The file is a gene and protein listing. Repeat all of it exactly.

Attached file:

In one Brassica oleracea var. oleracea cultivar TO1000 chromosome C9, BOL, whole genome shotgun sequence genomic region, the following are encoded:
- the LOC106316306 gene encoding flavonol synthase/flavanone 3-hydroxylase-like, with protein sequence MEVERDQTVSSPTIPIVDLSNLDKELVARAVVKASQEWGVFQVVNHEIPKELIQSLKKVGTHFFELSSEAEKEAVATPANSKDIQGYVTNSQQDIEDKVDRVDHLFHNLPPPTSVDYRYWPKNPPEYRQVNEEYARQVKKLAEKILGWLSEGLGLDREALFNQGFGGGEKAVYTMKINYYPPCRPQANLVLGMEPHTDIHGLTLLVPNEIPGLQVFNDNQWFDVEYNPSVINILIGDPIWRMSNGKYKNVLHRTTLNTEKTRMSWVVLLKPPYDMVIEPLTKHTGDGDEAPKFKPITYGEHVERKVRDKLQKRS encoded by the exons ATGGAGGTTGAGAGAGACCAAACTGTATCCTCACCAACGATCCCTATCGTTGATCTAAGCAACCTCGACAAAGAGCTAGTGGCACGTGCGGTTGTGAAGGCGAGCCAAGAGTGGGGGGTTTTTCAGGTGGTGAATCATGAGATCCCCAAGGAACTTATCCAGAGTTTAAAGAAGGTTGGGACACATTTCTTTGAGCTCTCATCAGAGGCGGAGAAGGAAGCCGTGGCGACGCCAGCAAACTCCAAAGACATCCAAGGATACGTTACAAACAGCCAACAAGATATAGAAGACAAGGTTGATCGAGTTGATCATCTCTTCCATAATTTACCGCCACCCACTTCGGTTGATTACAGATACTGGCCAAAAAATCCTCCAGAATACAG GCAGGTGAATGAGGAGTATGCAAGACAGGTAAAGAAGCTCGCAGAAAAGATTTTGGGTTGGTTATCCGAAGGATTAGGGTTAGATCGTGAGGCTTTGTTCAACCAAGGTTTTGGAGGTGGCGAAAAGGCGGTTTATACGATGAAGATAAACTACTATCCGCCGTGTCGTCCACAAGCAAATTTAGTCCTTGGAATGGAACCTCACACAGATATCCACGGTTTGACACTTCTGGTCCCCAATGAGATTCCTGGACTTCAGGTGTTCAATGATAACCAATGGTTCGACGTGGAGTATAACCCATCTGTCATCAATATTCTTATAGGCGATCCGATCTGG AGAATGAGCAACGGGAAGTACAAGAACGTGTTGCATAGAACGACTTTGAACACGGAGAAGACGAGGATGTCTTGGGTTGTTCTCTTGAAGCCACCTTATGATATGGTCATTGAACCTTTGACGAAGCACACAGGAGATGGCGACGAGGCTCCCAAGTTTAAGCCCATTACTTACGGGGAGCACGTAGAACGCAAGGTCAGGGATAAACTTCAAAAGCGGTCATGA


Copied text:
In one Brassica oleracea var. oleracea cultivar TO1000 chromosome C9, BOL, whole genome shotgun sequence genomic region, the following are encoded:
- the LOC106316306 gene encoding flavonol synthase/flavanone 3-hydroxylase-like, with protein sequence MEVERDQTVSSPTIPIVDLSNLDKELVARAVVKASQEWGVFQVVNHEIPKELIQSLKKVGTHFFELSSEAEKEAVATPANSKDIQGYVTNSQQDIEDKVDRVDHLFHNLPPPTSVDYRYWPKNPPEYRQVNEEYARQVKKLAEKILGWLSEGLGLDREALFNQGFGGGEKAVYTMKINYYPPCRPQANLVLGMEPHTDIHGLTLLVPNEIPGLQVFNDNQWFDVEYNPSVINILIGDPIWRMSNGKYKNVLHRTTLNTEKTRMSWVVLLKPPYDMVIEPLTKHTGDGDEAPKFKPITYGEHVERKVRDKLQKRS encoded by the exons ATGGAGGTTGAGAGAGACCAAACTGTATCCTCACCAACGATCCCTATCGTTGATCTAAGCAACCTCGACAAAGAGCTAGTGGCACGTGCGGTTGTGAAGGCGAGCCAAGAGTGGGGGGTTTTTCAGGTGGTGAATCATGAGATCCCCAAGGAACTTATCCAGAGTTTAAAGAAGGTTGGGACACATTTCTTTGAGCTCTCATCAGAGGCGGAGAAGGAAGCCGTGGCGACGCCAGCAAACTCCAAAGACATCCAAGGATACGTTACAAACAGCCAACAAGATATAGAAGACAAGGTTGATCGAGTTGATCATCTCTTCCATAATTTACCGCCACCCACTTCGGTTGATTACAGATACTGGCCAAAAAATCCTCCAGAATACAG GCAGGTGAATGAGGAGTATGCAAGACAGGTAAAGAAGCTCGCAGAAAAGATTTTGGGTTGGTTATCCGAAGGATTAGGGTTAGATCGTGAGGCTTTGTTCAACCAAGGTTTTGGAGGTGGCGAAAAGGCGGTTTATACGATGAAGATAAACTACTATCCGCCGTGTCGTCCACAAGCAAATTTAGTCCTTGGAATGGAACCTCACACAGATATCCACGGTTTGACACTTCTGGTCCCCAATGAGATTCCTGGACTTCAGGTGTTCAATGATAACCAATGGTTCGACGTGGAGTATAACCCATCTGTCATCAATATTCTTATAGGCGATCCGATCTGG AGAATGAGCAACGGGAAGTACAAGAACGTGTTGCATAGAACGACTTTGAACACGGAGAAGACGAGGATGTCTTGGGTTGTTCTCTTGAAGCCACCTTATGATATGGTCATTGAACCTTTGACGAAGCACACAGGAGATGGCGACGAGGCTCCCAAGTTTAAGCCCATTACTTACGGGGAGCACGTAGAACGCAAGGTCAGGGATAAACTTCAAAAGCGGTCATGA